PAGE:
Yeah, I believe that there needs to be a clean separation. Now, I have seen successful separations where the person that was in that top position came back as, and this happened to be at a university, came back as faculty for a particular course, again, later. And that’s totally different.
They’re not there in an advisory role, but I do think, certainly for a short period of time, if you’re going to have some overlap, that’s different, but when the person is fully taking their position it’s time to separate.
[00:26:34] Tommy Thomas: I want to bring this to a close by circling back on your career.
You’ve come full circle. You started out in nursing. You’ve risen through the ranks, you’ve started organizations, you’ve been a CEO, and now you’re back as a registered nurse. How does one do that?
[00:26:54] Lynn Erdman: Yeah, I look back on my career, I’ve been extremely blessed, and I’ve had opportunities that have unfolded before me that I really never thought I would have, and certainly would have never thought that as I was coming through college. It’s always been because someone saw something in me that I did not see, or someone believed in me even more than I might have believed in myself. And for those opportunities, I’ve gotten to grow and learn in a whole variety of settings and all of the past number of years have been a non-profit.
But I happened to serve on a board of directors that meant a lot to me and I’ve served on a lot of boards, but this one really touched my heart. Because of the fact that they were dealing with people that were often homeless, but certainly addicted to drugs and alcohol. That’s a type of nursing I have never done.
And so I remained in contact with the CEO of this particular organization over the years, just as friends, and I called the CEO about a year before I knew I was going to retire and said, I’d like to volunteer when I retire. And I wanted to work with the women because that’s where I’ve spent most of my career, with women and women’s health and cancer and those types of things.
And I can remember him looking at me across the coffee cups at the table saying, I have a PRN nurse position. I’d love for you to look at that. And I thought, oh, I just said retirement. Anyway, I looked at it and I thought, oh that would be good. I keep my nursing license and just dabble in this a couple of days a week and sure enough, he was wiser than I was because not only did I retire from a long career of full-time work, but I started doing a day or two a week at this organization and I’m now full time.
And I would tell you that it’s probably one of the best jobs I’ve ever had. I absolutely love it. It’s an incredible way to end my career and an incredible way to do retirement. I have nobody who reports to me, number one, which is a really nice thing. I have lots of people who care about me and I care for and are so grateful for the services that I provide. When you leave work and people are outside, good night nurse Lynn, we love you. Can’t wait to see you tomorrow. You think oh my gosh this was not like it was when I was a CEO, you know, that type of thing. It’s a really nice and wonderful way to use the skills that I’ve had all of this time, but was away from the bedside, now circled all the way back.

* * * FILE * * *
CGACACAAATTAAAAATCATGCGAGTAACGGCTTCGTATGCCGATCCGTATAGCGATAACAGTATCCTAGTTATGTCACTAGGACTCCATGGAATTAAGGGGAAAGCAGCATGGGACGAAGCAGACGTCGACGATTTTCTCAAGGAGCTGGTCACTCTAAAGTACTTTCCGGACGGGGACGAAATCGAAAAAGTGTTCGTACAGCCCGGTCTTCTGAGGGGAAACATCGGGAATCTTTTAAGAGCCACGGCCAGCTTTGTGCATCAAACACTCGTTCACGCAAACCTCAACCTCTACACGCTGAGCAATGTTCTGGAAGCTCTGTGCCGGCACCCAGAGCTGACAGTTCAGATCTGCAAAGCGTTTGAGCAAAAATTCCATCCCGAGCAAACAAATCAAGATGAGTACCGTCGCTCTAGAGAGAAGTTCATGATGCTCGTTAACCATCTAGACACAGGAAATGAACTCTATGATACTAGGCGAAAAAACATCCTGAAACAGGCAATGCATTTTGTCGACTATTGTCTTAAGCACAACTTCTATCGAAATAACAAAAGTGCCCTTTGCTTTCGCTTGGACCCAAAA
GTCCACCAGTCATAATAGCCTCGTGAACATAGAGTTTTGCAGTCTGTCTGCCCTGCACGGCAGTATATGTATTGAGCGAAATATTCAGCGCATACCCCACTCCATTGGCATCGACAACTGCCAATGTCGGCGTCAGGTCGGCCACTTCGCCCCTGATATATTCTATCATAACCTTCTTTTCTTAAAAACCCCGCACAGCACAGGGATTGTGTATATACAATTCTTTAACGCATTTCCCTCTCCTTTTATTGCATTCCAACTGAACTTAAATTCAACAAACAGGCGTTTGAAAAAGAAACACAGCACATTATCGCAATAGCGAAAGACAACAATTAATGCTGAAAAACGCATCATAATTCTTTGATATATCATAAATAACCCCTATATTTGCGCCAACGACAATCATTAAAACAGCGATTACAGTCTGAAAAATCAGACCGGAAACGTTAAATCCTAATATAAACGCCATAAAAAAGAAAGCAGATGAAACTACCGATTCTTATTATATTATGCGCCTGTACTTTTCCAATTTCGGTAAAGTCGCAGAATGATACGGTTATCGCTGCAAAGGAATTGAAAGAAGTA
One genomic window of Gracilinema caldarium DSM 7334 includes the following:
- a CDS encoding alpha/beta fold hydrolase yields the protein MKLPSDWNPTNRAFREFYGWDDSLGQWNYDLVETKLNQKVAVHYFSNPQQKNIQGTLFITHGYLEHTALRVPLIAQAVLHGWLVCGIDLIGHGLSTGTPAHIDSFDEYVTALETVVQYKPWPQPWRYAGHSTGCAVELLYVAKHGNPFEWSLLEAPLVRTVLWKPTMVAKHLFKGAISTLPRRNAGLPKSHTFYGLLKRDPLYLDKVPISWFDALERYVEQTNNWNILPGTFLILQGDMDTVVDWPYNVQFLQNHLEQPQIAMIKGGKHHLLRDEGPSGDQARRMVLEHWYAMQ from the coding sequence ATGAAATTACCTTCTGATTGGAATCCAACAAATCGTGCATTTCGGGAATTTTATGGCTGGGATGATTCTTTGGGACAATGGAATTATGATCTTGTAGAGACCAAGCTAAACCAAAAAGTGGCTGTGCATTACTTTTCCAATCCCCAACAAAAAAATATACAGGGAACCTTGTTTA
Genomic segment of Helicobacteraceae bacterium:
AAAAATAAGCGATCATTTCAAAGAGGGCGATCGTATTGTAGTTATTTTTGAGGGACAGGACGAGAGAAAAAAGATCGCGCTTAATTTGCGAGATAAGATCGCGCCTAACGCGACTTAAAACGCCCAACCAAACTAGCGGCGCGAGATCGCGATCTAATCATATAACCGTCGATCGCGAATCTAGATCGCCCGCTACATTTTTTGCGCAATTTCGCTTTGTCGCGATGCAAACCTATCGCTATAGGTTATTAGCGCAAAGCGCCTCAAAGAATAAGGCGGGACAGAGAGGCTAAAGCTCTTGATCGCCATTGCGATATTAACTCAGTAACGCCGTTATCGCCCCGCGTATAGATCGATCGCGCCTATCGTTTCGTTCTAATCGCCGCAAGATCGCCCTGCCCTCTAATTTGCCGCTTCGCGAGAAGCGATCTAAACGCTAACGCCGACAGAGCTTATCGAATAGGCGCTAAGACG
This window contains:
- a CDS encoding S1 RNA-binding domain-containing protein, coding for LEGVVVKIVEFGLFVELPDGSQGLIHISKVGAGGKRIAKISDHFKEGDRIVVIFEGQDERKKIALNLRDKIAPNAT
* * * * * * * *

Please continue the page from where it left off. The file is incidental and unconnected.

A great wrap-up in the group. Yeah, you are really blessed and grateful.
I would tell a younger version of myself to take advantage of opportunities and don’t beat yourself up for making mistakes. Learn from your mistakes and keep moving.
[00:29:54] Tommy Thomas: If you could go back and tell your younger self something, what would that be?
[00:30:00] Lynn Erdman: I would tell my younger self to take advantage of every opportunity and don’t beat yourself up for the things that you make mistakes in. Because I know I’ve been hard on myself.
I’d come home thinking, how stupid am I? How could I have done that? How did I make that decision? Just roll with it, learn from it, and keep moving.
Tommy Thomas Thank you for joining us today. If you are a first-time listener, I hope you will subscribe and become a regular. You can find links to all the episodes on our website www.JobfitMatters.com/podcast.
If there are topics you’d like for me to explore, my email address is [email protected]. Word of mouth has been identified as the most valuable form of marketing. Surveys tell us that consumers believe recommendations from friends and family over all other forms of advertising.
If you’ve heard something today that’s worth passing on, please share it with others. You’re already helping me make something special for the next generation of nonprofit leaders. I’ll be back next week with a new episode. Until then, stay the course on our journey to help make the nonprofit sector more effective and sustainable.
“I would tell a younger version of myself to take advantage of opportunities and don’t beat yourself up for making mistakes. Learn from your mistakes and keep moving.” -Lynn Erdman